Via Shayana Khadidal, this excellent post by Jack of Kent, who appears to be a British attorney, regarding the detention at Heathrow airport of David Miranda. The gist:
What section 40(1)(b) says:Jack of Kent continues with regard to the search and confiscation of Miranda's property:
So schedule 7 provides a limited power to question and a limited power to detain.
Both the powers to question and to detain are conditional on the purpose of whether a person falls within section 40(1)(b) of the 2000 Act.
So the next question is fundamental – what does section 40(1)(b) say?
Section 40(1)(b) is a definition clause, and it provides the following definition of “terrorist”:a person who…is or has been concerned in the commission, preparation or instigation of acts of terrorism.Section 40(1)(b) thereby is a limiting definition – the questioning (and any period of detention) under schedule 7 is for seeing if a person falls within this definition. Accordingly, any questioning (and any period of detention) which is not for this specified purpose is outside the scope of the provision. [Emphasis supplied.]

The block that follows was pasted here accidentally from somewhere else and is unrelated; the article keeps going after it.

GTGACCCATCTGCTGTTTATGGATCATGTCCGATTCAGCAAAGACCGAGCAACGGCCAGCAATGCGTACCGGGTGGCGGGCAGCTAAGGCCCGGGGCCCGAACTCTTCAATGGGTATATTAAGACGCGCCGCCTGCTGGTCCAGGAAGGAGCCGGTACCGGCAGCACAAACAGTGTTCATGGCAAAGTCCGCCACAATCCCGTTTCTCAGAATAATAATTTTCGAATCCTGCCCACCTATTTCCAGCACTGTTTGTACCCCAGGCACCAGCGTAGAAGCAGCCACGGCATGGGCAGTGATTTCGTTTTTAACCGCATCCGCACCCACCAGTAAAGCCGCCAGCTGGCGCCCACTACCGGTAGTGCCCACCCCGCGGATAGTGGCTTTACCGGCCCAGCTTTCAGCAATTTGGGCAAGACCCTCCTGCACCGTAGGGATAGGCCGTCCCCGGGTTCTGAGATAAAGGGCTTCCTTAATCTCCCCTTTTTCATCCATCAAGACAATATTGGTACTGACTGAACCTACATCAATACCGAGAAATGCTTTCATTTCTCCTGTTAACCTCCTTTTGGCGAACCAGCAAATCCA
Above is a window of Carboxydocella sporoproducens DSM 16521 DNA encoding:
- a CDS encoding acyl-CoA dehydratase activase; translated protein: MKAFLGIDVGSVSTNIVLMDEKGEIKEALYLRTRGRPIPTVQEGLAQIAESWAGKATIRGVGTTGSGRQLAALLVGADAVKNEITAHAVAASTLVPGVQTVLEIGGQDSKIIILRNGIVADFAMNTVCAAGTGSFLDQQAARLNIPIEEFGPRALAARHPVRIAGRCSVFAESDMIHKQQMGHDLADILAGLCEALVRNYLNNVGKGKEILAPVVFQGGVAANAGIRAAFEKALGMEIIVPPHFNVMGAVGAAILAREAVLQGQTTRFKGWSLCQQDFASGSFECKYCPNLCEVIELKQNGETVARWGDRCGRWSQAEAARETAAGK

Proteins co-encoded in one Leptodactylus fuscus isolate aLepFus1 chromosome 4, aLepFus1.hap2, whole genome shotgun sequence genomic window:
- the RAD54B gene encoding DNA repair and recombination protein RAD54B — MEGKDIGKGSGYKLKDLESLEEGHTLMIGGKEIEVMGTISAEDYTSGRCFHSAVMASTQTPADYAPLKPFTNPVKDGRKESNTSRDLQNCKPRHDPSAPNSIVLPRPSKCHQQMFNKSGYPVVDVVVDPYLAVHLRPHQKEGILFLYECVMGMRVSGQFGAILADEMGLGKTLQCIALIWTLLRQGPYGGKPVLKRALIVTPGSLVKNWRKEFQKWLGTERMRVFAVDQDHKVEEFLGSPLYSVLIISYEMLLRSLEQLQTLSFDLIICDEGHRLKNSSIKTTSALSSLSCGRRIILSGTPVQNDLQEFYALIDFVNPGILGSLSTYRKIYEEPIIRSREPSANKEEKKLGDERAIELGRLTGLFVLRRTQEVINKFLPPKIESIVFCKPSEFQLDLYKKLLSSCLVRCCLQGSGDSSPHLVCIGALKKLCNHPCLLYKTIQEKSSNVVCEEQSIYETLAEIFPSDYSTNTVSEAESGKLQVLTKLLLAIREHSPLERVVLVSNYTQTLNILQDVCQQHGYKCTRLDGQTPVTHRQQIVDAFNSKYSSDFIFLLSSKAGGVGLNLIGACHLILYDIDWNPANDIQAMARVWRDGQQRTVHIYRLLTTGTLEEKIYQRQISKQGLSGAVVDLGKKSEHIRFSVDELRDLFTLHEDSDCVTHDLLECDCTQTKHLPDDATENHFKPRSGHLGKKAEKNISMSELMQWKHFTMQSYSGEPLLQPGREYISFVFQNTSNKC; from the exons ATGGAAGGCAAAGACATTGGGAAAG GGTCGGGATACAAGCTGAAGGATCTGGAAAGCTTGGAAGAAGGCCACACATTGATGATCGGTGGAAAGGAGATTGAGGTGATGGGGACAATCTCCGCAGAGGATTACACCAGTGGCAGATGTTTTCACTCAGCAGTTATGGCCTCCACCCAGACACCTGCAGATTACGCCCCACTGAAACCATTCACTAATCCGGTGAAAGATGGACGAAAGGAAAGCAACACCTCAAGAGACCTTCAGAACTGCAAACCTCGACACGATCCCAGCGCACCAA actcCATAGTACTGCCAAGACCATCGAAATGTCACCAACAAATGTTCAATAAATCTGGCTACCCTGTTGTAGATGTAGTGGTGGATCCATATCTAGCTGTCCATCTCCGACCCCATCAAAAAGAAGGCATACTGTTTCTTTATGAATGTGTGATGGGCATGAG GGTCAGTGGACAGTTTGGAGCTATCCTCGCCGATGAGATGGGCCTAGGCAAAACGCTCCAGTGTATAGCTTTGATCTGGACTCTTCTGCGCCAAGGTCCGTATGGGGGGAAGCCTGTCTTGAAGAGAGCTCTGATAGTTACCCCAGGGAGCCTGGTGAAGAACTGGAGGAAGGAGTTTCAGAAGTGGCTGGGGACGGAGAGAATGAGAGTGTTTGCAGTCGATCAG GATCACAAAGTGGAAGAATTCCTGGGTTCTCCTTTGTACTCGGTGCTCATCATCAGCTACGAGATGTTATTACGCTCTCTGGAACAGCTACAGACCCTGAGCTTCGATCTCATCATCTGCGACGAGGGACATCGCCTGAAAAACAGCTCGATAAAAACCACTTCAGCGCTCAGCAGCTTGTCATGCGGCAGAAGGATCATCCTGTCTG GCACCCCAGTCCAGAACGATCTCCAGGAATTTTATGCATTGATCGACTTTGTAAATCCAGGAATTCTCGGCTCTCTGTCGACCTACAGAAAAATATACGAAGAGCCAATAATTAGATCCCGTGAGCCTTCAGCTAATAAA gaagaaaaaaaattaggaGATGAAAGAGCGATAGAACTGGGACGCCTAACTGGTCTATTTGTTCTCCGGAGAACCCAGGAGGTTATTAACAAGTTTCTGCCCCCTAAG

This limit is also significant as we look at the power of search and examine: paragraph 9 limits the power to examine property to determine whether the person falls within section 40(1)(b). It is not a general power of search.Thus while the search was illegal, the UK can, under this law, keep the confiscated material if "it may be needed for use as evidence in criminal proceedings." But Miranda was not arrested. So what criminal proceedings?
However, once property has been taken, then paragraph 11(2) provides it can be retained:(a) the purpose of examination, for a period not exceeding seven days beginning with the day on which the detention commences, [or]So, once the property has been taken from the detained person it can be kept for evidence in criminal proceedings, regardless of whether the detained person is within the category of “terrorist”.
(b) while [the officer] believes that it may be needed for use as evidence in criminal proceedings [...]
Read the whole thing. It lays out clearly why the UK detention of Miranda was unlawful.